This study is unique in that we conducted focus groups with both patients and providers, the latter group including perinatal and neonatal nursery nurses, midwives, and physicians. Our results speak to the many challenges inherent in implementing the USPHS's 2008 clinical practice guideline, including the 5 A's, in real-world care. How, when, and why providers ask patients about tobacco use, advise them to quit, assess readiness to quit, assist with quitting, and arrange follow-up care is as complex as tobacco use itself. The effectiveness of providers' interventions greatly depends on their expertise in the area of smoking cessation.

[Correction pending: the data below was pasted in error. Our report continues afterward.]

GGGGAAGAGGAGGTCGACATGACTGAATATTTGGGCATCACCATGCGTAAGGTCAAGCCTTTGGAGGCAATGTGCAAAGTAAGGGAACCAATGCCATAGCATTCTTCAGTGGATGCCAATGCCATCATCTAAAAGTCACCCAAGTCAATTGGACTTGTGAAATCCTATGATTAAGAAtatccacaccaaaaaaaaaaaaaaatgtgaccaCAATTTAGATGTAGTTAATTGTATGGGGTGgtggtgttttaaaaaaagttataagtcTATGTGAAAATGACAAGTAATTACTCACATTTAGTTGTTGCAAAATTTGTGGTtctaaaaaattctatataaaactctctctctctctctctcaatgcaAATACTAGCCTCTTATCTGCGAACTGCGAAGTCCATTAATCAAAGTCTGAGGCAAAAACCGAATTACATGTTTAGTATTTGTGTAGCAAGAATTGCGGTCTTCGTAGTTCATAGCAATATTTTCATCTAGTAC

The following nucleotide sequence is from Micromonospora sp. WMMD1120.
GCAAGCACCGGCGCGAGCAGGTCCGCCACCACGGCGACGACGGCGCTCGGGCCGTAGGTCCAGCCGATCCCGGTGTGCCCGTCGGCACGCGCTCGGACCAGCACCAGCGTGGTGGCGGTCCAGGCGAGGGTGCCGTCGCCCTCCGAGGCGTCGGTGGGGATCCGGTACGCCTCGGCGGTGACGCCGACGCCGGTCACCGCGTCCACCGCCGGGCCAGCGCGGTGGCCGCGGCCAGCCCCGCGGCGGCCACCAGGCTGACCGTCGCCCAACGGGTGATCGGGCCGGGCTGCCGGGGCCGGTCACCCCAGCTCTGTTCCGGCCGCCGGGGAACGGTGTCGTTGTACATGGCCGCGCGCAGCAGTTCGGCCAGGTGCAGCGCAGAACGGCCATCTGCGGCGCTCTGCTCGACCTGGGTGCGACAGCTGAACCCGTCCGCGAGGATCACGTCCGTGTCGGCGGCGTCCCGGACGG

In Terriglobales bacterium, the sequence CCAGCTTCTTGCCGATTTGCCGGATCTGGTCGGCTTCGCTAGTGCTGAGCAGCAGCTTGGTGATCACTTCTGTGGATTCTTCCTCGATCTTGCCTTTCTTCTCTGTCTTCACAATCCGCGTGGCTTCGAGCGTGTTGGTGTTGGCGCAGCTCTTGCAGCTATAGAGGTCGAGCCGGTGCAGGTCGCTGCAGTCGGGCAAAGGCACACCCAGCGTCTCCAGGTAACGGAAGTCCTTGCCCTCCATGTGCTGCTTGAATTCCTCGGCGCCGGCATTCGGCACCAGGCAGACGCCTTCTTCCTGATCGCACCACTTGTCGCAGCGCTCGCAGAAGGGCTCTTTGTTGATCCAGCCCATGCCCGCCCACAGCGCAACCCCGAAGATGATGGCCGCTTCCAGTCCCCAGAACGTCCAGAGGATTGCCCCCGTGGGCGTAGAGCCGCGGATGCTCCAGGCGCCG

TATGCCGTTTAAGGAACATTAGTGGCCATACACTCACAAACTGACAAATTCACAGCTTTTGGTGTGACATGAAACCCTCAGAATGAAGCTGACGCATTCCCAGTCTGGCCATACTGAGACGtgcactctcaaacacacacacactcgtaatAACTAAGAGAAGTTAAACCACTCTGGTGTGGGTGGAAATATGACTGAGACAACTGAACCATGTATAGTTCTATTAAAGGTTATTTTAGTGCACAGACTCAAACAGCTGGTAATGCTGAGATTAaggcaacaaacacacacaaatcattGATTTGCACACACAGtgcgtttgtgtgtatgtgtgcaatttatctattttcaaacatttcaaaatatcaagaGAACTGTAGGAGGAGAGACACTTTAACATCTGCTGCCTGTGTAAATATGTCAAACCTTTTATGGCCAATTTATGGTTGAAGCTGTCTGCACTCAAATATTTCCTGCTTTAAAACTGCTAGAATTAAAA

This study yielded rich data about the perceptions and insights of both pregnant smokers and providers. First, numerous barriers-including general stress, stress of pregnancy, physical addiction, and lack of motivation-were cited as reasons for not choosing to quit smoking. These findings are corroborated by other studies showing that, even when participants can identify numerous health risks associated with smoking during pregnancy, they continue to smoke for the perceived benefits (including stress relief, weight management, and alleviation of boredom).22, 30, 31 We found that many pregnant women use smoking as a coping mechanism, and feel that quitting would only increase stress both for themselves and for their babies; other studies corroborate this.20, 22 Although we hoped to explore motivation to quit, this did not emerge as a theme. Instead, participants identified specific barriers, such as stress, that decreased their motivation to quit.